“Honor your father and your mother that your days may be longer upon that land which the LORD, your God is giving you” (Exodus 20:12)
By Roger Costa
Three siblings are trying to understand God’s mysterious ways when they face a big tragedy in the family: the loss of their mother. This surprisingly uplifting and thoughtful Israeli/French drama filled with good humor and irreverence is written and directed by Shemi Zarhin, a prolific filmmaker who has been recognized for his works, being nominated several times for his directorial efforts at the prestigious Israeli Academy Awards.
The complications of daily life have been suffocating members of a family to the point they’ve been giving up on continuing their relationship with the Creator. “I will go my way now, God” says Dorona, the lead character in this multi-form self-journey statement. She’s totally disappointed with the fact she can’t get pregnant after rigorous miscarriages. Her marriage is falling apart, and so is her family- everyone is distant, until a tragedy brings everyone together. Dorona is not the only one struggling to figure out a way out of the load of troubles. Her brothers are also in conflict, the younger is a gay man shattered by an unsettling life-style and the oldest, a very religious and serious family man, is overwhelmed with his responsibilities.
The death of their mother brings them together, and those moments will help them revive emotions and stories they shared in childhood. If that wasn’t enough, they are obliged to face their father, for whom they despise for unknown reasons, and this uncomforting meeting will break them apart: the father reveals to have a reproductive disability and so their mother maintained an affair abroad in order to get pregnant, giving them birth. The shocking and confusing news will cause a tempest over these kids’ lives as they feel all sorts of anguish: loss, betrayal, abandonment, and most essential, their genealogy and honor at risk.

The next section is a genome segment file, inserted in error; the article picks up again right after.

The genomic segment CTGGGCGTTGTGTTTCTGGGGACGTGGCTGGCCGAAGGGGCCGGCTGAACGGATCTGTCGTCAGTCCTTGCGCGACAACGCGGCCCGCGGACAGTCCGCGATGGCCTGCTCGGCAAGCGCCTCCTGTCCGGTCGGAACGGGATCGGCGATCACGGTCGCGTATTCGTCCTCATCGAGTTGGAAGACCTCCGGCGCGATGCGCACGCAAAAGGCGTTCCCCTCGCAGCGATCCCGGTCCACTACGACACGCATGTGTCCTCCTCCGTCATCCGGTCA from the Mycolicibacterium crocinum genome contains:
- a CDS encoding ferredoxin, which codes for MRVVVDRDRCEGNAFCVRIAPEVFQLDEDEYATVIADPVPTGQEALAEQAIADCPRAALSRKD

Disturbed by the drastic situation that puts them in a seriously miserable condition, especially given the traditions they believe in, they decide going on a quest for the father they never knew, in order to make peace with mother, the past and themselves. But despite the fact Dorona is trying to avoid God’s hard-working Hand, His presence is felt throughout the narrative as the mediator for family restoration, forgiveness and surfacing forgotten values.
As they try to understand life as it is, director Zarhin accomplishes an amazingly powerful statement of God’s powerful providence over His children no matter what mistakes have been troubling along the way. The director follows these characters, presenting contemporary elements of social, political and religious importance, making efforts to bring them closer to the essence of their relationship with the Creator, with themselves, and with their parents, and also to witness the lessons they’ll collect along the way while in search for answers.
Incredibly performed by the entire cast, most importantly attentions to Rotem Zussman for her honest portrayal as Dorona, a young woman facing an early existential crisis, freshly spontaneous and supported by the standards of truth and integrity, “The Kind Words” is worth every step of the Family Preservation investigation.
(Now playing at Lincoln Plaza Cinemas and other cities. A Strand Releasing)